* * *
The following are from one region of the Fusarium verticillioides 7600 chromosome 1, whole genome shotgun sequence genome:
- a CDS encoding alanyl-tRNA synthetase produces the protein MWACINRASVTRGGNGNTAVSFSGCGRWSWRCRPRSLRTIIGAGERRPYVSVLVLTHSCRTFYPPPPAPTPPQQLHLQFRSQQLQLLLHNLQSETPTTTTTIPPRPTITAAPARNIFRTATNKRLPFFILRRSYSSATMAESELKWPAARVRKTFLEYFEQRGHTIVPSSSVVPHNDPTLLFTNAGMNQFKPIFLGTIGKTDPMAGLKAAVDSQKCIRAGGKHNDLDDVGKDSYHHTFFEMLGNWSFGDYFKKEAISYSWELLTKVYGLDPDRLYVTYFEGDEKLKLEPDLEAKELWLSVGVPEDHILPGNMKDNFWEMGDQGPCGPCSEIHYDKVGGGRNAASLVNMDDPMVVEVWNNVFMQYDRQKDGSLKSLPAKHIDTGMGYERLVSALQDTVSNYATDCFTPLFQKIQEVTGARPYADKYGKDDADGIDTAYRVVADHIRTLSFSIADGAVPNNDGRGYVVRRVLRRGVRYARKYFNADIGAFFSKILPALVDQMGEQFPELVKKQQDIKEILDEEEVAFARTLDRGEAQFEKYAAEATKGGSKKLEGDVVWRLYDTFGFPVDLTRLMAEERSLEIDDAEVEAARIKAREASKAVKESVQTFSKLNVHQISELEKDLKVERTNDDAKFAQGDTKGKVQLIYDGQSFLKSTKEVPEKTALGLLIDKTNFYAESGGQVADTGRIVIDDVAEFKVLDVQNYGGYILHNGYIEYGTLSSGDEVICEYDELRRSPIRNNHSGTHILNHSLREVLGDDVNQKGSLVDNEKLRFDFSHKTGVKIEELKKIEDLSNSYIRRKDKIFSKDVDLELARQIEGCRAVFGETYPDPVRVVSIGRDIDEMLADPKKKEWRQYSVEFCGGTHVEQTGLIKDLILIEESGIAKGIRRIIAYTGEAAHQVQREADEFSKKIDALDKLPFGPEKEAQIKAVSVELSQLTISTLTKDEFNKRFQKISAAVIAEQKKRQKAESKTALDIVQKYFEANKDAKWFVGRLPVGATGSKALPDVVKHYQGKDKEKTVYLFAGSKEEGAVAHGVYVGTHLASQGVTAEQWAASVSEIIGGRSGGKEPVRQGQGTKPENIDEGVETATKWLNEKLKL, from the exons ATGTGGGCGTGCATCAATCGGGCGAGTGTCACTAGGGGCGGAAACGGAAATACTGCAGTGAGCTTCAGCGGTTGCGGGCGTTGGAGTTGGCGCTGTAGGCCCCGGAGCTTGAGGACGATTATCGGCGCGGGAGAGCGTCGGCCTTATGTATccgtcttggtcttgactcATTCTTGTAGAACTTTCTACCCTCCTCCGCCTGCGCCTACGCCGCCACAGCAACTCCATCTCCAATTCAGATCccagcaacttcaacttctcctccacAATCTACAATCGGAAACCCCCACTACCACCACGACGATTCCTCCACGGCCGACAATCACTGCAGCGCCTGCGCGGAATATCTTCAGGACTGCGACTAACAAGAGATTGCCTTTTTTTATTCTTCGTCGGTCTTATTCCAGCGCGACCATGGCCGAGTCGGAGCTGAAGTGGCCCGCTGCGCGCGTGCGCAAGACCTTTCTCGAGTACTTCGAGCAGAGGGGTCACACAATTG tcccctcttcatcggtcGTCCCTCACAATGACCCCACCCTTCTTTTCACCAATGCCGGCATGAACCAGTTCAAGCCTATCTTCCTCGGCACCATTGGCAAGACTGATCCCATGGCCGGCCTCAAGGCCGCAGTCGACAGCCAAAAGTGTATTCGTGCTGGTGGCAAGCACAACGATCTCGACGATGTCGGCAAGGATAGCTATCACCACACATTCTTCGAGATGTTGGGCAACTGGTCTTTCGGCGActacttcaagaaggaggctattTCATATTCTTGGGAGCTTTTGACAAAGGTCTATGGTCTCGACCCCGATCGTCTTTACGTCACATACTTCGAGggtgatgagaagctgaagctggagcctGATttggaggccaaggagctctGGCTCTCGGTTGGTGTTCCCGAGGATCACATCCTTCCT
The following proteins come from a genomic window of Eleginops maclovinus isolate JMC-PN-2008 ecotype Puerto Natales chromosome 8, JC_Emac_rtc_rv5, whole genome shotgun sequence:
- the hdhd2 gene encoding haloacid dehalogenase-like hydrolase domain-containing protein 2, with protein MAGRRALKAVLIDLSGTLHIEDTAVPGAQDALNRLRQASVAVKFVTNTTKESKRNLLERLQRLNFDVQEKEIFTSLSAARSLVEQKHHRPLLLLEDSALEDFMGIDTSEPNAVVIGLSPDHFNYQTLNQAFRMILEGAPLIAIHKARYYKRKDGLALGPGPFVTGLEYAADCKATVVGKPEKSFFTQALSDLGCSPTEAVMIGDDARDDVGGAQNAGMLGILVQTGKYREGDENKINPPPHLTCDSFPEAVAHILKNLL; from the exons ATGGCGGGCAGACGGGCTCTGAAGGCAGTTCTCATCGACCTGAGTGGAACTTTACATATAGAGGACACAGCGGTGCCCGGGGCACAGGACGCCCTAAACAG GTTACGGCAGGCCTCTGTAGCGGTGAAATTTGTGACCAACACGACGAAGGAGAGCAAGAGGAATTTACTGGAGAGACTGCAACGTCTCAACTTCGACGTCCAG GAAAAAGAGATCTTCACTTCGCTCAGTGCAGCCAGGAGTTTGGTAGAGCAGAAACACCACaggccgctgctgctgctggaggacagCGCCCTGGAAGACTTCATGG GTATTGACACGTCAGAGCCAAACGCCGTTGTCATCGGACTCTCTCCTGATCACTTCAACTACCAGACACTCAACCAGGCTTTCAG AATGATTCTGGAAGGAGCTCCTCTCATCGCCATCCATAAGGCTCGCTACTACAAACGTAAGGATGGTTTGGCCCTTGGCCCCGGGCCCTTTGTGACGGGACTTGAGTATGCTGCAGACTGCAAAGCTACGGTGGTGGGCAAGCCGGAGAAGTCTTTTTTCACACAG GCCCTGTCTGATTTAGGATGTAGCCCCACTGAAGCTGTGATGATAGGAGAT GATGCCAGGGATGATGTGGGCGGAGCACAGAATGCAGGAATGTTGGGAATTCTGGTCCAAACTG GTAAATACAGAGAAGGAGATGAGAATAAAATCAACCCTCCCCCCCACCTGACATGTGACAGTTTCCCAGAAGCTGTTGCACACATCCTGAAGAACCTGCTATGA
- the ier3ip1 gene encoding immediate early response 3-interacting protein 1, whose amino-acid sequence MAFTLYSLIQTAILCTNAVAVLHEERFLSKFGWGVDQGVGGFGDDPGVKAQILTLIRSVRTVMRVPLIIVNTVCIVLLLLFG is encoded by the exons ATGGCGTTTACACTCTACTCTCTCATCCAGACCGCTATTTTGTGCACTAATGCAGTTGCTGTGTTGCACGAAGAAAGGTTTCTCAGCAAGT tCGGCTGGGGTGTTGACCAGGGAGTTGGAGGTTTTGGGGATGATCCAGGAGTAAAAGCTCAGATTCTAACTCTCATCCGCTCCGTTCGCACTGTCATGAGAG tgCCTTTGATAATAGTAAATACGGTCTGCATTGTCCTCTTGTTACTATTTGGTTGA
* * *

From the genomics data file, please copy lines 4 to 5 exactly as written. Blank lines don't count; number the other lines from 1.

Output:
- the hdhd2 gene encoding haloacid dehalogenase-like hydrolase domain-containing protein 2, with protein MAGRRALKAVLIDLSGTLHIEDTAVPGAQDALNRLRQASVAVKFVTNTTKESKRNLLERLQRLNFDVQEKEIFTSLSAARSLVEQKHHRPLLLLEDSALEDFMGIDTSEPNAVVIGLSPDHFNYQTLNQAFRMILEGAPLIAIHKARYYKRKDGLALGPGPFVTGLEYAADCKATVVGKPEKSFFTQALSDLGCSPTEAVMIGDDARDDVGGAQNAGMLGILVQTGKYREGDENKINPPPHLTCDSFPEAVAHILKNLL; from the exons ATGGCGGGCAGACGGGCTCTGAAGGCAGTTCTCATCGACCTGAGTGGAACTTTACATATAGAGGACACAGCGGTGCCCGGGGCACAGGACGCCCTAAACAG GTTACGGCAGGCCTCTGTAGCGGTGAAATTTGTGACCAACACGACGAAGGAGAGCAAGAGGAATTTACTGGAGAGACTGCAACGTCTCAACTTCGACGTCCAG GAAAAAGAGATCTTCACTTCGCTCAGTGCAGCCAGGAGTTTGGTAGAGCAGAAACACCACaggccgctgctgctgctggaggacagCGCCCTGGAAGACTTCATGG GTATTGACACGTCAGAGCCAAACGCCGTTGTCATCGGACTCTCTCCTGATCACTTCAACTACCAGACACTCAACCAGGCTTTCAG AATGATTCTGGAAGGAGCTCCTCTCATCGCCATCCATAAGGCTCGCTACTACAAACGTAAGGATGGTTTGGCCCTTGGCCCCGGGCCCTTTGTGACGGGACTTGAGTATGCTGCAGACTGCAAAGCTACGGTGGTGGGCAAGCCGGAGAAGTCTTTTTTCACACAG GCCCTGTCTGATTTAGGATGTAGCCCCACTGAAGCTGTGATGATAGGAGAT GATGCCAGGGATGATGTGGGCGGAGCACAGAATGCAGGAATGTTGGGAATTCTGGTCCAAACTG GTAAATACAGAGAAGGAGATGAGAATAAAATCAACCCTCCCCCCCACCTGACATGTGACAGTTTCCCAGAAGCTGTTGCACACATCCTGAAGAACCTGCTATGA
- the ier3ip1 gene encoding immediate early response 3-interacting protein 1, whose amino-acid sequence MAFTLYSLIQTAILCTNAVAVLHEERFLSKFGWGVDQGVGGFGDDPGVKAQILTLIRSVRTVMRVPLIIVNTVCIVLLLLFG is encoded by the exons ATGGCGTTTACACTCTACTCTCTCATCCAGACCGCTATTTTGTGCACTAATGCAGTTGCTGTGTTGCACGAAGAAAGGTTTCTCAGCAAGT tCGGCTGGGGTGTTGACCAGGGAGTTGGAGGTTTTGGGGATGATCCAGGAGTAAAAGCTCAGATTCTAACTCTCATCCGCTCCGTTCGCACTGTCATGAGAG tgCCTTTGATAATAGTAAATACGGTCTGCATTGTCCTCTTGTTACTATTTGGTTGA